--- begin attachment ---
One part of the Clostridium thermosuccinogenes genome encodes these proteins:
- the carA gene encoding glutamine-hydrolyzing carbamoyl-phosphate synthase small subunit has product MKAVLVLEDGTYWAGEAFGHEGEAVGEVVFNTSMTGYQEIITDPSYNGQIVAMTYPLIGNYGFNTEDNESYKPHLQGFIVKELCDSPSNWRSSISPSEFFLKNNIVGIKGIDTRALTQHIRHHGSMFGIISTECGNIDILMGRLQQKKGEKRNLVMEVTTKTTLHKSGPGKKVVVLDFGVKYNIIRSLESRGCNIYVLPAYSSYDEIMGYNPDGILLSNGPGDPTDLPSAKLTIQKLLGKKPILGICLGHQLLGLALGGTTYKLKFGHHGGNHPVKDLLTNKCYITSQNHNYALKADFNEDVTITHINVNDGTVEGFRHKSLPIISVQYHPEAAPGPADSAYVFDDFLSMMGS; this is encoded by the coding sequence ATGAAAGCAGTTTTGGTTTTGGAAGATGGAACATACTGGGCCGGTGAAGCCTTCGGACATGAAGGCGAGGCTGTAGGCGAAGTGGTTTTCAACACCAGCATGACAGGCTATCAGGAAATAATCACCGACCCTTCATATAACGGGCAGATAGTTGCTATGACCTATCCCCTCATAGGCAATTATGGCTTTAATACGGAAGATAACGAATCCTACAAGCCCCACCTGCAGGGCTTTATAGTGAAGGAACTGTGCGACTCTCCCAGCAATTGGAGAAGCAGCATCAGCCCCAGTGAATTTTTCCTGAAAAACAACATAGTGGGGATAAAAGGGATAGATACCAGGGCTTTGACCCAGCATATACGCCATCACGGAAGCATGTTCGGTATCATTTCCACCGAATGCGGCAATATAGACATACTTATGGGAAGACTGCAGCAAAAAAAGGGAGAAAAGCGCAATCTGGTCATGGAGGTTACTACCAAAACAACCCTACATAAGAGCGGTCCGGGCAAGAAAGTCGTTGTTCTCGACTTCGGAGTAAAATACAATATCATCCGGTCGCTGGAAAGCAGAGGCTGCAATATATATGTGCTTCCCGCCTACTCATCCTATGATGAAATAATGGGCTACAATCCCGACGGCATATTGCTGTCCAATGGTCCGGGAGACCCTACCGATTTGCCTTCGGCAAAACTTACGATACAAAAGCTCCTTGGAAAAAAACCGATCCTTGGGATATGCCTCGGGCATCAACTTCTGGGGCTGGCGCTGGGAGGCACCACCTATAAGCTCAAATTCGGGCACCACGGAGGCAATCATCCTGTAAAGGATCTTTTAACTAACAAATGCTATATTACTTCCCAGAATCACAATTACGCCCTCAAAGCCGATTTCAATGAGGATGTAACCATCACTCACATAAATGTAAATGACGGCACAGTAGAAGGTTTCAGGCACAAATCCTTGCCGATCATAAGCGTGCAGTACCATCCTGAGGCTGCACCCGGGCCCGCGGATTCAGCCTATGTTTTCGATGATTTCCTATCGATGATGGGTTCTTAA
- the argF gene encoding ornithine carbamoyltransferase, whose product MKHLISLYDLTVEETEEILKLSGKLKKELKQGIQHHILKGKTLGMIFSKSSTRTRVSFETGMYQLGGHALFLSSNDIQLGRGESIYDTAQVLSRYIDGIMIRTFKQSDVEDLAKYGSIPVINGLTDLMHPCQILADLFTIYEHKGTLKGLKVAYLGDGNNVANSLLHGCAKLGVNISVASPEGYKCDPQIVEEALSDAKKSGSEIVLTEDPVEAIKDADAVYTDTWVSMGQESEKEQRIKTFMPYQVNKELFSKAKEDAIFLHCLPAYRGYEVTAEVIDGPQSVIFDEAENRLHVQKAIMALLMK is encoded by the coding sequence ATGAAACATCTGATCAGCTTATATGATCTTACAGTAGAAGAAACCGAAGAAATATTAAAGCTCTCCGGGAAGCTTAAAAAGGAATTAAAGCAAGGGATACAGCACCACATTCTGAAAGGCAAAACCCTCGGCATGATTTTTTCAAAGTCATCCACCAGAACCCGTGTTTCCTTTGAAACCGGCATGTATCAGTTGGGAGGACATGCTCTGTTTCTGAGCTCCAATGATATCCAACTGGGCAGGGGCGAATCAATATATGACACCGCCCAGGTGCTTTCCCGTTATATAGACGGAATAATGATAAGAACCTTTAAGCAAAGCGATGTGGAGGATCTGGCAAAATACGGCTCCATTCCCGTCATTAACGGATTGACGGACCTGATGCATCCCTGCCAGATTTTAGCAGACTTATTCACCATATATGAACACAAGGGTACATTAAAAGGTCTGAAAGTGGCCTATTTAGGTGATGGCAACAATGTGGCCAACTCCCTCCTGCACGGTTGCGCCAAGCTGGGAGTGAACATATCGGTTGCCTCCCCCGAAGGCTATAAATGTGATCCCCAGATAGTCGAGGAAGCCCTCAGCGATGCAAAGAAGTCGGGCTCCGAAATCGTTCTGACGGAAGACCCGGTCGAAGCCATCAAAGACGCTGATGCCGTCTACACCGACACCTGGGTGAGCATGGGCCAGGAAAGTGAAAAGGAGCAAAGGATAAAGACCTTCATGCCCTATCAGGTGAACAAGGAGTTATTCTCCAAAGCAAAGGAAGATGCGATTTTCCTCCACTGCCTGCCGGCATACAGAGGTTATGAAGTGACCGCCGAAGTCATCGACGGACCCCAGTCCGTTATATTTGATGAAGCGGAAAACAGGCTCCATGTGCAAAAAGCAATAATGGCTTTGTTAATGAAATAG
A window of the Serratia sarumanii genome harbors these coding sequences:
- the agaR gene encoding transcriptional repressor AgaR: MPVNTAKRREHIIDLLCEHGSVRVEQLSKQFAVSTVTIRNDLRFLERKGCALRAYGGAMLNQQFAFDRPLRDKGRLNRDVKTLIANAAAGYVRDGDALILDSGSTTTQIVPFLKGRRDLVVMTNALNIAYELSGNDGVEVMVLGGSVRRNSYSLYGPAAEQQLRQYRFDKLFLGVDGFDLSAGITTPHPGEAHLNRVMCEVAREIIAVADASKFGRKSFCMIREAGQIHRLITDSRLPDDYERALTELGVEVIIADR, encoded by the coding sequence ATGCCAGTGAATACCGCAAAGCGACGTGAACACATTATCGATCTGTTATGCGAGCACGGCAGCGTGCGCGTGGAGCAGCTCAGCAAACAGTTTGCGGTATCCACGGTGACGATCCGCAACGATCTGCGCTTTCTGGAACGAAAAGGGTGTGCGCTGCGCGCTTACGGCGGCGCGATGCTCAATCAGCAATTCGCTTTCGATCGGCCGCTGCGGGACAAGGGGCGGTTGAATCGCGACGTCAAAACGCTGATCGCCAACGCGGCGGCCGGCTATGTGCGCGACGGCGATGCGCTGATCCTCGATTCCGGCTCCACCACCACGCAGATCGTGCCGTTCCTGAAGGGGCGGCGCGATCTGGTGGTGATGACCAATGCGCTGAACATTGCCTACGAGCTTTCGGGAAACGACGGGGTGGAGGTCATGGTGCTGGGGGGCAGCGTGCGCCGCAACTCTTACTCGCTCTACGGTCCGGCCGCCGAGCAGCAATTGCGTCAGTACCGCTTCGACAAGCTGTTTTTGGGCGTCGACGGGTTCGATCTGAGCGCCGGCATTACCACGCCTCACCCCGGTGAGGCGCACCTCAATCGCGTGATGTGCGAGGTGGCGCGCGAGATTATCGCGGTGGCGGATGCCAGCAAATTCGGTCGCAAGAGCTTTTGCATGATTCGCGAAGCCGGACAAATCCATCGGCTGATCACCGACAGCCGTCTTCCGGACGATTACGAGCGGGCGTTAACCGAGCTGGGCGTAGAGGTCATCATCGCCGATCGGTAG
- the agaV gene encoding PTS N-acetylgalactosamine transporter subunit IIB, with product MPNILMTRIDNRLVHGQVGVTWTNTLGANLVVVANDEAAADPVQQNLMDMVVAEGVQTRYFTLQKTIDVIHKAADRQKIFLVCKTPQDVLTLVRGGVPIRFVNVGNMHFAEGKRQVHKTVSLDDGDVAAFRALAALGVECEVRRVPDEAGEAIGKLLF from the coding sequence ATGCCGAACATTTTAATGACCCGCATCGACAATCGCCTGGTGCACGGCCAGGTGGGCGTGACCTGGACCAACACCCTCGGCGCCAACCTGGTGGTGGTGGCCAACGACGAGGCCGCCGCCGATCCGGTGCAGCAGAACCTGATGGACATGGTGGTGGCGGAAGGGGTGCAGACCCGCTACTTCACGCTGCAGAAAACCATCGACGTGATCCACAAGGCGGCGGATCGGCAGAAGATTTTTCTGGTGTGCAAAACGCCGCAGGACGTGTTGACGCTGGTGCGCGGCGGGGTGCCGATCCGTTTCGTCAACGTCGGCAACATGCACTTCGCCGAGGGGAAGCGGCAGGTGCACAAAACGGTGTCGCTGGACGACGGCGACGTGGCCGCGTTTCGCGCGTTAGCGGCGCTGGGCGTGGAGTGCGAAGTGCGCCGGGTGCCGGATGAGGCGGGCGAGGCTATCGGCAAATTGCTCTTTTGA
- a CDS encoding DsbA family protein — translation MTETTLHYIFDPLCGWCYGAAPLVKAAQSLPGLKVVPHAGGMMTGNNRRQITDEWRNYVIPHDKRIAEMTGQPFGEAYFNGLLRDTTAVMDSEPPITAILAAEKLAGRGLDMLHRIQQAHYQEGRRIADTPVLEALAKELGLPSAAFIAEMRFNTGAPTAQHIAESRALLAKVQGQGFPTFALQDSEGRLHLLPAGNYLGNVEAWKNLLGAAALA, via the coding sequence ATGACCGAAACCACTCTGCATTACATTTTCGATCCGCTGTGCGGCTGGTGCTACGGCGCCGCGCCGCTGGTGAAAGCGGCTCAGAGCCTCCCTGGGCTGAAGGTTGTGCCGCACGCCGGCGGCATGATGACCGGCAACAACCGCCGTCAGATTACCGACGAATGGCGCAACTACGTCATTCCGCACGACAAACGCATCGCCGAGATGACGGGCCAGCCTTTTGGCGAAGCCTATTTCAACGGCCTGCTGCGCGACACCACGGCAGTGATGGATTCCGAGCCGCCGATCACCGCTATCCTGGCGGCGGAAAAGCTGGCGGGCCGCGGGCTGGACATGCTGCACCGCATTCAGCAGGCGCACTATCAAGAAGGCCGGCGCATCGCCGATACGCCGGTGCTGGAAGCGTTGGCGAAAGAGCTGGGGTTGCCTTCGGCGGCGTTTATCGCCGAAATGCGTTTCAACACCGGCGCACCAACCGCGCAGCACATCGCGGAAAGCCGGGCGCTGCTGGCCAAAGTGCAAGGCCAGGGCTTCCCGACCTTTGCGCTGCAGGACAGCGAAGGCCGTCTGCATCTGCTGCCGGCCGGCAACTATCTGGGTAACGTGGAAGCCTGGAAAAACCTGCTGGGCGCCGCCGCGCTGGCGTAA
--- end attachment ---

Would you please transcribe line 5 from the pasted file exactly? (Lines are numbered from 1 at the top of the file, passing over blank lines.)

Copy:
- the agaR gene encoding transcriptional repressor AgaR: MPVNTAKRREHIIDLLCEHGSVRVEQLSKQFAVSTVTIRNDLRFLERKGCALRAYGGAMLNQQFAFDRPLRDKGRLNRDVKTLIANAAAGYVRDGDALILDSGSTTTQIVPFLKGRRDLVVMTNALNIAYELSGNDGVEVMVLGGSVRRNSYSLYGPAAEQQLRQYRFDKLFLGVDGFDLSAGITTPHPGEAHLNRVMCEVAREIIAVADASKFGRKSFCMIREAGQIHRLITDSRLPDDYERALTELGVEVIIADR, encoded by the coding sequence ATGCCAGTGAATACCGCAAAGCGACGTGAACACATTATCGATCTGTTATGCGAGCACGGCAGCGTGCGCGTGGAGCAGCTCAGCAAACAGTTTGCGGTATCCACGGTGACGATCCGCAACGATCTGCGCTTTCTGGAACGAAAAGGGTGTGCGCTGCGCGCTTACGGCGGCGCGATGCTCAATCAGCAATTCGCTTTCGATCGGCCGCTGCGGGACAAGGGGCGGTTGAATCGCGACGTCAAAACGCTGATCGCCAACGCGGCGGCCGGCTATGTGCGCGACGGCGATGCGCTGATCCTCGATTCCGGCTCCACCACCACGCAGATCGTGCCGTTCCTGAAGGGGCGGCGCGATCTGGTGGTGATGACCAATGCGCTGAACATTGCCTACGAGCTTTCGGGAAACGACGGGGTGGAGGTCATGGTGCTGGGGGGCAGCGTGCGCCGCAACTCTTACTCGCTCTACGGTCCGGCCGCCGAGCAGCAATTGCGTCAGTACCGCTTCGACAAGCTGTTTTTGGGCGTCGACGGGTTCGATCTGAGCGCCGGCATTACCACGCCTCACCCCGGTGAGGCGCACCTCAATCGCGTGATGTGCGAGGTGGCGCGCGAGATTATCGCGGTGGCGGATGCCAGCAAATTCGGTCGCAAGAGCTTTTGCATGATTCGCGAAGCCGGACAAATCCATCGGCTGATCACCGACAGCCGTCTTCCGGACGATTACGAGCGGGCGTTAACCGAGCTGGGCGTAGAGGTCATCATCGCCGATCGGTAG